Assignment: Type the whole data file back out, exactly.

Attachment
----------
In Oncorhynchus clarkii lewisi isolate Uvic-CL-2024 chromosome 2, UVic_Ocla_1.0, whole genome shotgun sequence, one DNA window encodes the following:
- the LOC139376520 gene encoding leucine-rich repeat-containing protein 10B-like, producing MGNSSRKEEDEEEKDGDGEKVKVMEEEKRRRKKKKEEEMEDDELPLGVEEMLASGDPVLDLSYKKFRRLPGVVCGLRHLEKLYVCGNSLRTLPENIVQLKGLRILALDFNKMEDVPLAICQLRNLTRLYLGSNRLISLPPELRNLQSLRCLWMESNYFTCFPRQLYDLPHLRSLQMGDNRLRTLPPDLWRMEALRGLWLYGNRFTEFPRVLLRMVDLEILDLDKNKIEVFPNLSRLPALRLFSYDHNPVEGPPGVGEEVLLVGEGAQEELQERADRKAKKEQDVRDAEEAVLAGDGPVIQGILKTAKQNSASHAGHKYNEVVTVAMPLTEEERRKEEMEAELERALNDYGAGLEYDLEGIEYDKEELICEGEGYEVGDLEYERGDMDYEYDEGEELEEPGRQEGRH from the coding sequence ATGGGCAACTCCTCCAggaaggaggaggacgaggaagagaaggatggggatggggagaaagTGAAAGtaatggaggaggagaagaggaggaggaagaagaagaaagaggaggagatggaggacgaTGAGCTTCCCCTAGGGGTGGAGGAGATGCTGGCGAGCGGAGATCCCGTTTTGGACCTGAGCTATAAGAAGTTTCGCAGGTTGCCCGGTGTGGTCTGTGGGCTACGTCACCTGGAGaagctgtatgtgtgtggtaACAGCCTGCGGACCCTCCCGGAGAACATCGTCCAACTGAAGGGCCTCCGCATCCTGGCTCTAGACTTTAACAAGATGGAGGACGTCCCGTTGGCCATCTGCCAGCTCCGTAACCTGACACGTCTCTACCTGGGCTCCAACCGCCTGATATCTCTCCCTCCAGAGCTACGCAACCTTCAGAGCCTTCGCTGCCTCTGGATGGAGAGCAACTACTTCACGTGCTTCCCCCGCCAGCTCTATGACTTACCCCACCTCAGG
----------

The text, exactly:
In Oncorhynchus clarkii lewisi isolate Uvic-CL-2024 chromosome 2, UVic_Ocla_1.0, whole genome shotgun sequence, one DNA window encodes the following:
- the LOC139376520 gene encoding leucine-rich repeat-containing protein 10B-like, producing MGNSSRKEEDEEEKDGDGEKVKVMEEEKRRRKKKKEEEMEDDELPLGVEEMLASGDPVLDLSYKKFRRLPGVVCGLRHLEKLYVCGNSLRTLPENIVQLKGLRILALDFNKMEDVPLAICQLRNLTRLYLGSNRLISLPPELRNLQSLRCLWMESNYFTCFPRQLYDLPHLRSLQMGDNRLRTLPPDLWRMEALRGLWLYGNRFTEFPRVLLRMVDLEILDLDKNKIEVFPNLSRLPALRLFSYDHNPVEGPPGVGEEVLLVGEGAQEELQERADRKAKKEQDVRDAEEAVLAGDGPVIQGILKTAKQNSASHAGHKYNEVVTVAMPLTEEERRKEEMEAELERALNDYGAGLEYDLEGIEYDKEELICEGEGYEVGDLEYERGDMDYEYDEGEELEEPGRQEGRH from the coding sequence ATGGGCAACTCCTCCAggaaggaggaggacgaggaagagaaggatggggatggggagaaagTGAAAGtaatggaggaggagaagaggaggaggaagaagaagaaagaggaggagatggaggacgaTGAGCTTCCCCTAGGGGTGGAGGAGATGCTGGCGAGCGGAGATCCCGTTTTGGACCTGAGCTATAAGAAGTTTCGCAGGTTGCCCGGTGTGGTCTGTGGGCTACGTCACCTGGAGaagctgtatgtgtgtggtaACAGCCTGCGGACCCTCCCGGAGAACATCGTCCAACTGAAGGGCCTCCGCATCCTGGCTCTAGACTTTAACAAGATGGAGGACGTCCCGTTGGCCATCTGCCAGCTCCGTAACCTGACACGTCTCTACCTGGGCTCCAACCGCCTGATATCTCTCCCTCCAGAGCTACGCAACCTTCAGAGCCTTCGCTGCCTCTGGATGGAGAGCAACTACTTCACGTGCTTCCCCCGCCAGCTCTATGACTTACCCCACCTCAGG